Parents paint messages of joy and kindness on school bathroom stalls


Source: CNN

We all know that positive messages have the power to improve your day, and these parents at a Texas elementary school decided to make sure their children were surrounded by positivity at school. We love this story from about spreading happiness.

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When an elementary school in Texas picked happiness as this year’s campus theme, a group of parents decided to bring the cheer straight to the students — and to their bathrooms.

The parents worked for 37 hours last weekend to surprise the kids at Mary Moore Elementary School in Arlington.

Motivational messages of hope, kindness and unity are now artfully splashed across the fifth grade stalls and water fountains.

“The teachers work really hard, the students really apply themselves to get good test scores, so the parents wanted to add that theme of joy [to the atmosphere],” Principal Tyson Jones told CNN.

Almost 900 students are enrolled at Mary Moore. None of the students had any idea that the transformation was underway and were shocked when they returned to school on Monday, said Jones. The school was filled with smiles all day, and the kids took pride and ownership in the powerful project.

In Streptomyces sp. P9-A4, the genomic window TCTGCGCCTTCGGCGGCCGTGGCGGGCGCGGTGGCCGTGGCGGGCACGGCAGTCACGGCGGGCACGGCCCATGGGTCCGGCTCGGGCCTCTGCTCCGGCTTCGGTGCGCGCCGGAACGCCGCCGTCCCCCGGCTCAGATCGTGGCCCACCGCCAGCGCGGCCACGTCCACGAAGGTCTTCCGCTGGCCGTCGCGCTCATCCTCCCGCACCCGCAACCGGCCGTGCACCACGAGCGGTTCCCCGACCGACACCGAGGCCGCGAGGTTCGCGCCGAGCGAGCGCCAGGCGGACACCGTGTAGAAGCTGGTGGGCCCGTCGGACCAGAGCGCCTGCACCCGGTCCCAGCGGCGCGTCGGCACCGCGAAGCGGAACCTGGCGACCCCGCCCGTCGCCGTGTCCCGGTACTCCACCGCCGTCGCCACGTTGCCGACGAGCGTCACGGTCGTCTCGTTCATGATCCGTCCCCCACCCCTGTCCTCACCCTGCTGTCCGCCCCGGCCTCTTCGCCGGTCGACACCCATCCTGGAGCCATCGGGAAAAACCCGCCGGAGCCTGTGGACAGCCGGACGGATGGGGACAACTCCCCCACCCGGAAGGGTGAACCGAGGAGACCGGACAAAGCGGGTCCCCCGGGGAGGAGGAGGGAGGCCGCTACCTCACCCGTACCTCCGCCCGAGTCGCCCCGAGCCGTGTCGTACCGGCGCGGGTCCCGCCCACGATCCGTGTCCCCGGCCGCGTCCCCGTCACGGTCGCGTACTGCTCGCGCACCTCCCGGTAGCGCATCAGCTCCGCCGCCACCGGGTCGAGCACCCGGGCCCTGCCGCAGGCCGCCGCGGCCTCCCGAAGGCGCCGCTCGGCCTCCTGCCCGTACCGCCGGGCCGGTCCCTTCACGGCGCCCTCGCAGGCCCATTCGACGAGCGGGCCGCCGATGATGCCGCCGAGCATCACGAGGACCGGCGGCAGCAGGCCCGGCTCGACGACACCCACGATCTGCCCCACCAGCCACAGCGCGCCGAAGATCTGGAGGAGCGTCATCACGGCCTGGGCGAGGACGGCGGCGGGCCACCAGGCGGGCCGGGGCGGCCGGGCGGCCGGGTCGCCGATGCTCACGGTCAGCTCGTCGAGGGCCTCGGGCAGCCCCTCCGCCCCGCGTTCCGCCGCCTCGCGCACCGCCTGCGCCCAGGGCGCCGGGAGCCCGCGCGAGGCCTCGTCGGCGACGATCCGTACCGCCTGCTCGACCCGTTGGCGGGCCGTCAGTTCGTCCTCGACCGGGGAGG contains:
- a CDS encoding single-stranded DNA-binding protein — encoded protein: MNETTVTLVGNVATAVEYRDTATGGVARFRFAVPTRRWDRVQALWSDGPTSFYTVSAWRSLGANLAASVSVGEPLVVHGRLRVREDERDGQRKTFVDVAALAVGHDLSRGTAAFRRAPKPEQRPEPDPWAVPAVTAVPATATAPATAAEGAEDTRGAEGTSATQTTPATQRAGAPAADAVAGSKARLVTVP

Some of the most powerful phrases include “You will move mountains,” “You are enough,” and “She believed she could, so she did,” in the girls’ bathroom.

“It’s to remind them that they can do anything they want if they try hard enough,” Jones added.

The parents contributed their own funds and accepted donations from Home Depot, Sherwin-Williams and local businesses, JC Nails and Great Oak Dental, to complete the job.

The school is looking to spread the campus theme, which is based on the book “The Happiness Advantage” by Dr. Shawn Achor, to the rest of the bathrooms as well as the cafeteria and other common areas.

The school shared photos of the final product in a Facebook post, which has been shared more than 100,000 times. The impact of the messages has been received far and wide. A number of schools have reached out to see how they can follow in Mary Moore Elementary’s example.